I'm saying this as someone who doesn't even use debian (in case you were wondering: I'm on Windows 7 now). Installed it once about 7 years ago, on a low-traffic server. The installation was a breeze after reading the documentation. Used a variety of linuces since then, plus FreeBSD for a few years. FreeBSD had the best installer of all (again, after RTFM of course). Arch was the latest. One thing in common in these is that they DON'T promise a fully automated bells-and-whistles installation process. So criticizing them for not doing what they never claimed to do is stupid.

In the case of Debian, even a somewhat informed linux user would know that the first thing to do (if it's your first time) is to get a clue and prepare before you start the installation. I expect more for someone who regularly writes reviews.. Or NOT, actually, seeing how most reviews nowadays are actually installation reviews - as parent points out.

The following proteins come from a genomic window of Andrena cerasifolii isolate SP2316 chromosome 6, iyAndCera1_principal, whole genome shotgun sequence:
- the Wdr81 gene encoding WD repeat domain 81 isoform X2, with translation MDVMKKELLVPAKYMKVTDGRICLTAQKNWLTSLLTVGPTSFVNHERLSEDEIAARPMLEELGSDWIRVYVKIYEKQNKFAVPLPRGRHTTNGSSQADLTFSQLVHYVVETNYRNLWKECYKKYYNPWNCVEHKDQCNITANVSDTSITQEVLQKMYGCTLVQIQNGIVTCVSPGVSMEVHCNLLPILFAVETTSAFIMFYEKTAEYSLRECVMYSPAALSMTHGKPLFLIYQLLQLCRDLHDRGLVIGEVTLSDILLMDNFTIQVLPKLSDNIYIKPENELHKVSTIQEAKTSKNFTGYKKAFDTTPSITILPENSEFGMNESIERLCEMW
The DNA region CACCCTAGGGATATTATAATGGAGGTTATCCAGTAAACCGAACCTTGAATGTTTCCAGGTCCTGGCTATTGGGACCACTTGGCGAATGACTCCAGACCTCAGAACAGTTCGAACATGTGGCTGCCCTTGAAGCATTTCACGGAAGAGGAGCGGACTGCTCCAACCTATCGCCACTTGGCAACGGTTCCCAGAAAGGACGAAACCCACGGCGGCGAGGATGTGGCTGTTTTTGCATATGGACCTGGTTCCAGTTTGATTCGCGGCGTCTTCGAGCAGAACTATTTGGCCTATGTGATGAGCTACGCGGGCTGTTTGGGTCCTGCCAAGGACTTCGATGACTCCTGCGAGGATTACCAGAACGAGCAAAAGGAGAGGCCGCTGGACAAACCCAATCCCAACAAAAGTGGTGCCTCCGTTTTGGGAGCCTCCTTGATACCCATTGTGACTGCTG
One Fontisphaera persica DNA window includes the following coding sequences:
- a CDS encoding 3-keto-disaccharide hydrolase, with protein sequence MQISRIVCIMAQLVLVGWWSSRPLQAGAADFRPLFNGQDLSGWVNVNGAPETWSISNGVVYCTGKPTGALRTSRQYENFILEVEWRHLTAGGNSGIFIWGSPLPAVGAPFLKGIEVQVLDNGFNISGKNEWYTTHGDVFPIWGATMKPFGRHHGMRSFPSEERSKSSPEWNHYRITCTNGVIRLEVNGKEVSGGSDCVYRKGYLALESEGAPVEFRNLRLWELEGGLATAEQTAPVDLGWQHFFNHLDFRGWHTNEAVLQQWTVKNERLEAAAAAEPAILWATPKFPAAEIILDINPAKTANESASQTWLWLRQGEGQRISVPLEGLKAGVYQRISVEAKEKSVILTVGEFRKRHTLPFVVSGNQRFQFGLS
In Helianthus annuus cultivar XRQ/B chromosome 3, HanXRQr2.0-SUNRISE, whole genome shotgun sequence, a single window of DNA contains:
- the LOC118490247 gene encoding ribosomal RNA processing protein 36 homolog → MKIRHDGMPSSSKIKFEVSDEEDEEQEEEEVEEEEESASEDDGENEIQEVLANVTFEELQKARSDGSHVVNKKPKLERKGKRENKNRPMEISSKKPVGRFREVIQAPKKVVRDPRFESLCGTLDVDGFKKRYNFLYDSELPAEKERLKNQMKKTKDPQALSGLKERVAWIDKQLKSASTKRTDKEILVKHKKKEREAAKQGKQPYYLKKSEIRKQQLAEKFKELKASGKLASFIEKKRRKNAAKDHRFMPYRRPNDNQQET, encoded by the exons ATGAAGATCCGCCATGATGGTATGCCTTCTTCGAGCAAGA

Reply Parent Score: 7

Carewolf Member since:
2005-09-08

Well, it was good review of a bad installer. It is always hard to chose a good version of Debian. Pretty much nothing except a recent netinst seems to work. I am surprised he managed to even complete the install on the CD version. Why these broken ISOs are even offered blows my mind.

I think the problem is: Debian is a lot more than the installer. I've run Debian for 10 years, and only used the installer twice. I don't care what it does during install, because I am setting the machine up after install anyway.

Also noticed the installer has regressed. Somehow the short people have tried to relabel GNOME to the graphical desktop again, instead of providing the choice that is the essence of Debian. This has been reported as a bug before and fixed, but apparently the short people refuse to play by the rules.

Reply Parent Score: 4